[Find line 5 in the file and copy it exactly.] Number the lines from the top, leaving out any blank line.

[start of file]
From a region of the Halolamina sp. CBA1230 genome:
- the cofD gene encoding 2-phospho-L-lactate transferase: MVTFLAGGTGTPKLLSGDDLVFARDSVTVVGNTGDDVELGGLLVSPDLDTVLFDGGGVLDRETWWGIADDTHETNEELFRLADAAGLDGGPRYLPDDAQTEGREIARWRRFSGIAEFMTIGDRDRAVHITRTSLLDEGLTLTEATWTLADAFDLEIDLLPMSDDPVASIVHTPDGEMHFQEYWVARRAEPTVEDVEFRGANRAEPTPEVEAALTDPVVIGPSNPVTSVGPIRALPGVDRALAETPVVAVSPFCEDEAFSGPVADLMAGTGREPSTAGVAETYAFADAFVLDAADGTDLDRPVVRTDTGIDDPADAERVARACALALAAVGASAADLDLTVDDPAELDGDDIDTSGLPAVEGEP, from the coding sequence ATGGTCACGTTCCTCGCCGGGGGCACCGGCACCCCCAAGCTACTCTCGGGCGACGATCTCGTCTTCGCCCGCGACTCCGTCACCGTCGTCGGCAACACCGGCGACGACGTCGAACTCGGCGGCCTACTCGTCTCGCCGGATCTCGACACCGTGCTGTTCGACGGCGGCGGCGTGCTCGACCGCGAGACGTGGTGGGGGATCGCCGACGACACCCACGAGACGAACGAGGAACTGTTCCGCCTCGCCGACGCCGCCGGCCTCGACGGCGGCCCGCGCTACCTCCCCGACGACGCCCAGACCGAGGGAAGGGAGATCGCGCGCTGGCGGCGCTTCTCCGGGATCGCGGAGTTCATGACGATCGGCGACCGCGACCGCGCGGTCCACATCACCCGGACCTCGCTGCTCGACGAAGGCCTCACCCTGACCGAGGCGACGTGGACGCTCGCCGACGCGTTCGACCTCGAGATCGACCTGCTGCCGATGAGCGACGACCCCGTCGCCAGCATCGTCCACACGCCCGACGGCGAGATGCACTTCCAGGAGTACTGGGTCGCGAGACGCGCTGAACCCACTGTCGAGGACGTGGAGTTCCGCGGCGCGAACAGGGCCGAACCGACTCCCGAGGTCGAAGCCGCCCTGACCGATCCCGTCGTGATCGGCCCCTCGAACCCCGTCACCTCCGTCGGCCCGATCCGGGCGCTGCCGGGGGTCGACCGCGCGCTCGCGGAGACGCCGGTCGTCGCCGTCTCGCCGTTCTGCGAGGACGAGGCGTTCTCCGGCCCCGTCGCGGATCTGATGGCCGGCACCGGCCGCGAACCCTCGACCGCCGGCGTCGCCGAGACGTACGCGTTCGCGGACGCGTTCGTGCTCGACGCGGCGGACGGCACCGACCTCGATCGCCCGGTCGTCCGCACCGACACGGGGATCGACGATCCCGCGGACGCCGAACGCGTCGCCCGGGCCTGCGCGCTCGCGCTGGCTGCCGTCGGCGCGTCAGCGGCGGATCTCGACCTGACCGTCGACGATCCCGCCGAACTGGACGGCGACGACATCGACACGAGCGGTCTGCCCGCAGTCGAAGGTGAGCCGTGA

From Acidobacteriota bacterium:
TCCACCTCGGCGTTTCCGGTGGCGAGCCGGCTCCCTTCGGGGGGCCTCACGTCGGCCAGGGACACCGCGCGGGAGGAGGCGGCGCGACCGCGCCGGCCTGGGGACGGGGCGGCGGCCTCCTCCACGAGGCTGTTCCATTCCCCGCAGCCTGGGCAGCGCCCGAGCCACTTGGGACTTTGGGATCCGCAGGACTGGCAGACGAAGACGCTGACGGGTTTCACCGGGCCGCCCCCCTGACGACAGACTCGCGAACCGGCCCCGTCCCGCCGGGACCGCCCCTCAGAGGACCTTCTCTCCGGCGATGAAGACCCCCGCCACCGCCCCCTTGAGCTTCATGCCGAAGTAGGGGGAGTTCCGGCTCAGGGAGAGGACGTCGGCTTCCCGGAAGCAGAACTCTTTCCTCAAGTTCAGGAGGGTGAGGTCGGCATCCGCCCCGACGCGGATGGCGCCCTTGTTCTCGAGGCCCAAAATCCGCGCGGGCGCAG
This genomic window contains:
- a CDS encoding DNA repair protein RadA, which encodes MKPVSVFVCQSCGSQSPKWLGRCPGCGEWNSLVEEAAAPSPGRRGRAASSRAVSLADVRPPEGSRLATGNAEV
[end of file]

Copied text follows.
This genomic window contains: